Another example is music, film or art tastes. Those are forming mostly within the bounds of subculture or communities, in which people are integrated. Nevertheless, any subculture forms the same standards as the whole society having the power men, rulers on the top. The subculture tells the people, which music is bad, which is gifted, which is classic and what is gothic. Thus, people within any community learn to differentiate anything according to how this majority of people inside the community differentiate.

The described by Becker marijuana example is also has grounds. The peers become those who direct the thoughts, tastes and behavior of a young boy/girl in the “necessary” way. If that boy or girl would try marijuana alone, or if he/she didn’t know what the “Rasta” culture represents and that Rastafarian usually smoke marijuana, I have a lot of doubts he/she would feel like again to try one more time.

Becker talks about primary and secondary deviance, stating that most people think or fantasize in a deviant manner, and the study of why certain people conform while other give in to deviant impulses is crucial.  But if we do not talk literally about rule breaking behavior, which is about genuine crimes, and look at the situation in different way, than the above question has no sense. If we think about deviance not to be a crime but just alternative behavior that can be unusual for the majority if society, than we get the answer: people are different, and the proneness to this or that type of behavior may be programmed on the level of genes, or influenced by certain circumstances in childhood and adolescence, which can be hardly researched or tested.  For instance, a boy/girl, which has a talent for singing or drawing or any other creative activities may not recognize these skills in the age of 10, or even 16 and may feel a bit discomfort studying in a school, which prepares future math or economics students. Therefore, a kid prone to creative activities may feel some complexities among the majority of “rational minds”, he/she may feel as an outsider. This would be the primary deviance, as it were. The kid risks growing up an unconfident man, which believes he/she doesn’t fit in the pattern of modern society, unless the parents won’t help him/her believe in the opposite.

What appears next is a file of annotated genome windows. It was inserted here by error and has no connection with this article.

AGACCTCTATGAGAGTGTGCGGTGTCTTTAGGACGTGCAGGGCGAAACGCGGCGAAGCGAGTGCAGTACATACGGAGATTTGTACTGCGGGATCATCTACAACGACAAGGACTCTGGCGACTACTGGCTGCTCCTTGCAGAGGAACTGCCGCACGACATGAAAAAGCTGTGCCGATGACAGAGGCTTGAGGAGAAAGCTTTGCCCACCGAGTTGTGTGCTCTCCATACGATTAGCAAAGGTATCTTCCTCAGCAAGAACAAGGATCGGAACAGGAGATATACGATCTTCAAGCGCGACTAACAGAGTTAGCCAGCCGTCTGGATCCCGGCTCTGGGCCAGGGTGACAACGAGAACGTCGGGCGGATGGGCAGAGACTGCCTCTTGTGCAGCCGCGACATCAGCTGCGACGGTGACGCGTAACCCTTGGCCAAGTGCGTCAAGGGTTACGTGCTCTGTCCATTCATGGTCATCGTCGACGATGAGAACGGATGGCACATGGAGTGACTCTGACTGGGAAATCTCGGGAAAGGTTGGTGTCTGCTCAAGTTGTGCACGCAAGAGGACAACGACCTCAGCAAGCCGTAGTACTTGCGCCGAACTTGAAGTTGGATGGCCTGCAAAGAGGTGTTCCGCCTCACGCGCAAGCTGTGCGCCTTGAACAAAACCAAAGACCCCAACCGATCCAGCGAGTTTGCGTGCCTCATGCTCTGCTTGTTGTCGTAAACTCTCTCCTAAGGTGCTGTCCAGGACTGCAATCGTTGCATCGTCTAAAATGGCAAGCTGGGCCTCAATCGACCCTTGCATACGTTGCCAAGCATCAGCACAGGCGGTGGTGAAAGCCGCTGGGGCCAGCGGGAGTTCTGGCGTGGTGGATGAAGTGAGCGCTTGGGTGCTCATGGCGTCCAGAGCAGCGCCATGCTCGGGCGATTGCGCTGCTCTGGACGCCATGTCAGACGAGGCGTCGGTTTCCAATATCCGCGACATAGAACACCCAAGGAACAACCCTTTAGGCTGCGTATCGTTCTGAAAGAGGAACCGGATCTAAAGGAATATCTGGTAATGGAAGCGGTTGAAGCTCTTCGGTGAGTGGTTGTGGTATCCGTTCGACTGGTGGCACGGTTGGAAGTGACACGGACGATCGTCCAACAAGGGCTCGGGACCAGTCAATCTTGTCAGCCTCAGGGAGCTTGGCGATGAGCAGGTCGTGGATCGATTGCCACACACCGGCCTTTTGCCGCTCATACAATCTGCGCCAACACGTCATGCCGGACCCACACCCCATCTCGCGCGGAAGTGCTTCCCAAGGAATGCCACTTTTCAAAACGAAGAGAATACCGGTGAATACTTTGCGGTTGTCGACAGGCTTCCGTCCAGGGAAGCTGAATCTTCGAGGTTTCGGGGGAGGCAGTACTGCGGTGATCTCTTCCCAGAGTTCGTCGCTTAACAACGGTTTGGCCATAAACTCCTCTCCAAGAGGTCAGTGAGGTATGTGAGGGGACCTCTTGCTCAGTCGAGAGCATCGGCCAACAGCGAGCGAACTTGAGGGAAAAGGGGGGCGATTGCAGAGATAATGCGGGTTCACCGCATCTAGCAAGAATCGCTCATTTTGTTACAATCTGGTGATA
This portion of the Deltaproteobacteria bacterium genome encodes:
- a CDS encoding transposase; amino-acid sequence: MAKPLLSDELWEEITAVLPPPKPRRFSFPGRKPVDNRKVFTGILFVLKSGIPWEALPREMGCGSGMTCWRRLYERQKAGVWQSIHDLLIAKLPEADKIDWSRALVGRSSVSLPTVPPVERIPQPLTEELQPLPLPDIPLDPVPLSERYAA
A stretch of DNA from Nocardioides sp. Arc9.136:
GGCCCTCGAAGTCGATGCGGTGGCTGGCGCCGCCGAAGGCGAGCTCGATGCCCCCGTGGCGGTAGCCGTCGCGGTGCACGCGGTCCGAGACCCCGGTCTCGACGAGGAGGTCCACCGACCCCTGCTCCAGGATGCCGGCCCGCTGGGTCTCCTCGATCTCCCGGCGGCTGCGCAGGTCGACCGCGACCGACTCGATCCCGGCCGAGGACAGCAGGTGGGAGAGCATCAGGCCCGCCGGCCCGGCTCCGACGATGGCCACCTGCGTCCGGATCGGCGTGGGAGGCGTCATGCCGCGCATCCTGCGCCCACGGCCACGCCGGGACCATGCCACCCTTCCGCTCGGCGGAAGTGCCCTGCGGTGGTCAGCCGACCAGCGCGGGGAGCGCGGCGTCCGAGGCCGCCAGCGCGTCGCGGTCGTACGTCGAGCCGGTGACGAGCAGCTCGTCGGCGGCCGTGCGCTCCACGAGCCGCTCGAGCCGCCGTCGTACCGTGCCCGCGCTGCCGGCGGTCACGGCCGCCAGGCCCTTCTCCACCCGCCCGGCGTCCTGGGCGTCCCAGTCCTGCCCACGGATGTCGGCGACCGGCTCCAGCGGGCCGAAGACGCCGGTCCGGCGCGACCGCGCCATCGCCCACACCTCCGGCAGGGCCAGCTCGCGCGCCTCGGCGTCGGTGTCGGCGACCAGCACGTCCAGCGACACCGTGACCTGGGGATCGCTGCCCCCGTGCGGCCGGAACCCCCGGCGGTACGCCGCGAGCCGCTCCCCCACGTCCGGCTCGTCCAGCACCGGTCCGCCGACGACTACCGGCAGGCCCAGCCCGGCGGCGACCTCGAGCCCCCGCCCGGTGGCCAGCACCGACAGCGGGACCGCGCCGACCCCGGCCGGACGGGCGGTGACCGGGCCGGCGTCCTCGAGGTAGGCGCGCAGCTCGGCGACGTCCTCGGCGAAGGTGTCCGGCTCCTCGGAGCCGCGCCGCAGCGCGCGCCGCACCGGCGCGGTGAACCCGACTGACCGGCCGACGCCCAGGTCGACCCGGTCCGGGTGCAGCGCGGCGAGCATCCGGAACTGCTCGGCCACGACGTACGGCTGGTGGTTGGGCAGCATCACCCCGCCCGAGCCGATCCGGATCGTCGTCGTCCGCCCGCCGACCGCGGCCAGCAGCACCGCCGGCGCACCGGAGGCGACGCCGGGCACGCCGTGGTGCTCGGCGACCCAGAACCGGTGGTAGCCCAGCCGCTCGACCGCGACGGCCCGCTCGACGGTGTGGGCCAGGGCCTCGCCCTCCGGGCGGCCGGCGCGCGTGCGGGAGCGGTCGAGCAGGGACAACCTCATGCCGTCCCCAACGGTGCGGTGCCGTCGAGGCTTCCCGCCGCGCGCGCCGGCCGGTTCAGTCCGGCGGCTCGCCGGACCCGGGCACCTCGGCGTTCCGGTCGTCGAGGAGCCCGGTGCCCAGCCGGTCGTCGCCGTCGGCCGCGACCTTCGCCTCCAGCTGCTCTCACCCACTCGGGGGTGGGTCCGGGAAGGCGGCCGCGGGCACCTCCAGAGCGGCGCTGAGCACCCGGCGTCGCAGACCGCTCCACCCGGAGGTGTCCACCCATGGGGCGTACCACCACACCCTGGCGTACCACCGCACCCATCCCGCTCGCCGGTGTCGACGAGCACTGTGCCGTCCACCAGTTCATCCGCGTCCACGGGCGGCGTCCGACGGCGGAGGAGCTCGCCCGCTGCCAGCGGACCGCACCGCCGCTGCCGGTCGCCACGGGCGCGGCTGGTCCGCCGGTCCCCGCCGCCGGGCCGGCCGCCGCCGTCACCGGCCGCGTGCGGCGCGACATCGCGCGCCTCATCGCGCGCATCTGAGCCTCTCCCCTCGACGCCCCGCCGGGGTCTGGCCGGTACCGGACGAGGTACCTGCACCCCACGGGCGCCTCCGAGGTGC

Then Becker continues explaining the secondary deviance, which is the result of acceptance by a rule-breaker the label of deviant as his/her master status. The rule breaker, according to Becker’s thought, that identifies with the deviant label as their master status becomes an outsider and is denied the means to make a living. I dare to think this is not a rule in a modern society, which provides many opportunities to earn a living even for labeled deviants. Highly paid job in a big prestigious corporation now is not the only one criteria of social success.

Thus, at the end of this report I would outline two points, which, in my opinion, Becker’s theory misses. The nature of conformism is much wider than it is described in Becker’s theory. The problem of deviance, as I described above, is not only about crimes, but also about our everyday life. The second point comes from the first one. If we stop thinking about the deviance as a crime, which must be punished, but as unusual behavior, then we can easier explain the nature of primary and secondary deviance. The primary deviance, therefore, I would determinate as genetic and individual proneness of a person to this unusual behavior; the secondary deviance – as a realized choice of a person to act in this or another way.